I remember going to a mutual friend’s wedding and seeing L for the first time in years.  Her face was hardened, steely and her attitude cold. She was stick thin. She was a bridesmaid and her walk up the aisle a swagger and her glaze daggers. She didn’t even glance at her mother seated alone in the back row, but if she had, her stare would have cut deeply.

Year went by.  Marriages, children, houses, etc.  L and I went our ways.  I was still living in Chicago when I heard of her diagnosis. Hearing someone had AIDS in 1992 was not a good thing.  It didn’t hold the promise of a chronic manageable disease it does now. Some hot shot stock trading boyfriend she had. A Bright Lights, Big City story that was a typical as moussed big hair in the late 1980’s. I remember mourning in a way. I would send her Christmas cards from that point on.  I guess I was trying to say that I was out there still thinking of her.  They were never reciprocated.

I would hear about her from time to time.  Her mother had passed away.  She bought a 5 bedroom house in a tony suburb.  Friends had helped her with that house, but she never helped them. There is only so much giving and not receiving a friendship can take.

I contacted her in earnest in 2010 for a mini Grammar school reunion.  I went to see her.  Words could not describe her condition.  Her house was in shambles, her dog, a large bull dog was as obese as she was thin.  My heart sank in disbelief. 

I tried to be encouraging.  I tried to help her understand that there were programs out there for her and her medical needs.  That she should reconnect with others, especially at the reunion.  People understand.  People generally like to help. Hope is allowed.

I left her with the blunt words “Please L, you need to come.”

She never showed.  I got the drunkest I have been in a while, a combination of not eating and enjoying reconnecting with people I hadn’t seen in 35 years. 

I called her the following week. “You missed a good show, L, I was plastered and even threw up the next morning. AM was mortified.”  She laughed but never fully explained why she didn’t show.

I saw her once more in 2012.  I was stuck on the NJ turnpike, near the exit for her suburb.  I was alone and for many reasons didn't want to rush home.  “Hey L I am in the area, mind if I stop in?”  I arrived at the house that was even in more disarray that the previous year.  “L you need help.”  When I am nervous I am even more blunt than usual: “You need to get out of here.”  She explained that she was unemployed now, not getting her meds and had trouble with her remaining vision.  Her words were punctuated by her now obsession with her dog who had grown even more obese.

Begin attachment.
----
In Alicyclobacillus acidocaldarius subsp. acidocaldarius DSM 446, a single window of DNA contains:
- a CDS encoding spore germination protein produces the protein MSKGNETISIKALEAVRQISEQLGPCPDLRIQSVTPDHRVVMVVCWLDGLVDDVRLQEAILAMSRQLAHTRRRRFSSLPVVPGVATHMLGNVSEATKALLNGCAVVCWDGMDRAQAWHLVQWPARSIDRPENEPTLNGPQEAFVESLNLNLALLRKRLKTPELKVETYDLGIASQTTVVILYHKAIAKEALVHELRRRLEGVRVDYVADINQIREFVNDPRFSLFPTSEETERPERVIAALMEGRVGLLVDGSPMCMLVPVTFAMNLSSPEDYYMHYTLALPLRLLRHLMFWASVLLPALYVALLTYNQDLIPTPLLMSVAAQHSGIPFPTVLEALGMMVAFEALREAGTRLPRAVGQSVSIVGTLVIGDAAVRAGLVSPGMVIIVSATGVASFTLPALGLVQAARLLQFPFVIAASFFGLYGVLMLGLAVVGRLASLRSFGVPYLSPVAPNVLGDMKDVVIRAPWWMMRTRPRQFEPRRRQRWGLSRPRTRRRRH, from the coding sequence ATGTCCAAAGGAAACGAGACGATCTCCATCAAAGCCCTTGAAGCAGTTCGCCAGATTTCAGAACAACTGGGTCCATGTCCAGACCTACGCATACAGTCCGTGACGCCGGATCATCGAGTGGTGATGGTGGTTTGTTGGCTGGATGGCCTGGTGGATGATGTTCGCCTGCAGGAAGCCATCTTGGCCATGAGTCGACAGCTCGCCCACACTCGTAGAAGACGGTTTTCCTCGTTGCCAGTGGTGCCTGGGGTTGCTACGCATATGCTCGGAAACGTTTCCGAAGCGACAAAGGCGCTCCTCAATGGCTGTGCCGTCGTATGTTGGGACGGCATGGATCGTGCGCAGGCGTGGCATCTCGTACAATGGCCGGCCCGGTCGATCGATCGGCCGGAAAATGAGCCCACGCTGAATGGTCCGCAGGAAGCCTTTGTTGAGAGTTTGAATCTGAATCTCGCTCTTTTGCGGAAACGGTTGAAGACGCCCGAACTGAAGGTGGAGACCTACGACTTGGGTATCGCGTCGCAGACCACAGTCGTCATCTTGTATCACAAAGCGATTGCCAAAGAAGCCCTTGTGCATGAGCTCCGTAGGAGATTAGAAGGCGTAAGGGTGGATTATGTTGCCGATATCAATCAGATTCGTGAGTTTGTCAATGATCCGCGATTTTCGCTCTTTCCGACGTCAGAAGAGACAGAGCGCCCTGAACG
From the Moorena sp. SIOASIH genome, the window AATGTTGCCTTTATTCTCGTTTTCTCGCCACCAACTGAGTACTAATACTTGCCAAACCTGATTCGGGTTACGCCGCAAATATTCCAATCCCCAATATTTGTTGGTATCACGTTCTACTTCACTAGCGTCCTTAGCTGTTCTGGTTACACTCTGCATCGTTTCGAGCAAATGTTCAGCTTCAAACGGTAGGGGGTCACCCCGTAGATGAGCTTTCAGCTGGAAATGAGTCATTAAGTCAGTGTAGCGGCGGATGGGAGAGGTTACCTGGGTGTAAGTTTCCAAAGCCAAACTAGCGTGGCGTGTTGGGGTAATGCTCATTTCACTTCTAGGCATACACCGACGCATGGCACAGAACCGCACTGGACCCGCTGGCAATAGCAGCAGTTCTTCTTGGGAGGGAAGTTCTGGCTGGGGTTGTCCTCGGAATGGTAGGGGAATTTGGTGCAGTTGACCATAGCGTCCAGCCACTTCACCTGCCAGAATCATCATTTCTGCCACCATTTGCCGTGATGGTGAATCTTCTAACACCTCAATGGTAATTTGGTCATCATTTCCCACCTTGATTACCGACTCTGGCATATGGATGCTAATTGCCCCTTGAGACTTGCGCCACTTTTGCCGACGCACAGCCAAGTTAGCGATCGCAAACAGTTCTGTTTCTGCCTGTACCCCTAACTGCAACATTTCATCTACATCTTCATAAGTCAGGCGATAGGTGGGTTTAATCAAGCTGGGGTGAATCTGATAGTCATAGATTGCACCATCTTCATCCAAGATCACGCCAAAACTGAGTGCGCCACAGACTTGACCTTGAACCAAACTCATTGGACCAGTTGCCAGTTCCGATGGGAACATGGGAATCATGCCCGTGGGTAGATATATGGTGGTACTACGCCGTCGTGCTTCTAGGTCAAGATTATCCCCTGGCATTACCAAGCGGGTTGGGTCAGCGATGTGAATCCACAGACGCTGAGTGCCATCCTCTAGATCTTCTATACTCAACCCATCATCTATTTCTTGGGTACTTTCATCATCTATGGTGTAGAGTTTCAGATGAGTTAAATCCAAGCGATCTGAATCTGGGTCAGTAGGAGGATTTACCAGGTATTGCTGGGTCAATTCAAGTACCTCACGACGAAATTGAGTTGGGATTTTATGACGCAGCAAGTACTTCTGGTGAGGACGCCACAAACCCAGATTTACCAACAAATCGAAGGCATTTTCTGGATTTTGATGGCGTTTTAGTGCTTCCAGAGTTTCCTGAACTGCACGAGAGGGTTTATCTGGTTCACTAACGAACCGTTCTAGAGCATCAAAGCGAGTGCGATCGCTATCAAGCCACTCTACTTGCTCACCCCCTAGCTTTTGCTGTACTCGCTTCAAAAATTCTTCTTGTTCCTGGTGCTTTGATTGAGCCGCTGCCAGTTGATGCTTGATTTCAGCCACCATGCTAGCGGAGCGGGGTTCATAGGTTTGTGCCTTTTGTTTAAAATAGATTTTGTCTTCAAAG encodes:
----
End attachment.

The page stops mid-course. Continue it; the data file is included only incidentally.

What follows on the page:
She was concerned about her house. I tried to console, help and encourage as best I can, yet it doesn’t always come out that way: my parting words:  “Fuck this house, burn it down, for chrissakes, it’s just a house.”

I never saw her again.  Phone calls were never returned. Christmas cards were sent but never reciprocated.  Facebook birthday wishes were only answered with  thumbs up message.  She only posted about lost dogs on Facebook. They were cautionary tails. They were not the only ones who were lost.

She died alone.  She was found after four days.  Her dog was with her. I last heard her veterinarian had taken him in.

She had the world at her feet.  She was bright. She had loving parents.  She had good friends. She was educated. She had money.  But it was never enough.  In the end she reaped nothing because she sowed nothing.

Holidays are supposed to be festive, colorful and a family time.  I can not help but to think of L today now that Christmas is over.

Every year for the past 20+ or so I send a mutual friend of L’s and I a Christmas ornament.  I am not even sure how it started.  I try to be relevant.  The year she took her family for a European tour, I sent an glass ornament of multiple suitcases. It’s a silly tradition but it became more necessary this year.  Her friendship is one I never want to forget.  I send the crappy ornaments to connect, to remember and to be remembered.I have also known her since kindergarten.

My friend understands. 

L never did.

May she finally rest in peace.

Saturday, March 14, 2015

The Gong Show 101

As a child I was a television addict.  There was no “I Love Lucy”, “I Dream of Jeannie” or “Little Rascal” rerun that I didn’t watch.  Summer Time and the TV was easy….   My parents were not financially set enough nor insightful enough to compulsively plan day camps, internships, sleep away camps or classes for us.  My urban neighborhood was my camp and don’t come home until the street lamps were lit.

One of those shows was The Gong Show- an outrageous, slapstick of a contest where contestants vied for ridiculous prizes.  Hosted by Chuck Barris, a dry, short ethnic guy who was the antithesis of the plastic Mitt Romney –type TV game show hosts.

Whenever my Mother saw us watching that show she would yell, “Get that crap off.” “I don’t want you to watch that.”  “He’s dirty.” “I don’t get this.”  You knew she was serious when she would get up ( no remote in those days), leaving the ever present burning cigarette behind, and physically turn off the TV.

It was one of those things that you knew would irk your mother so you did it anyway.  There were many things in my armamentarium and The Gong Show was just one.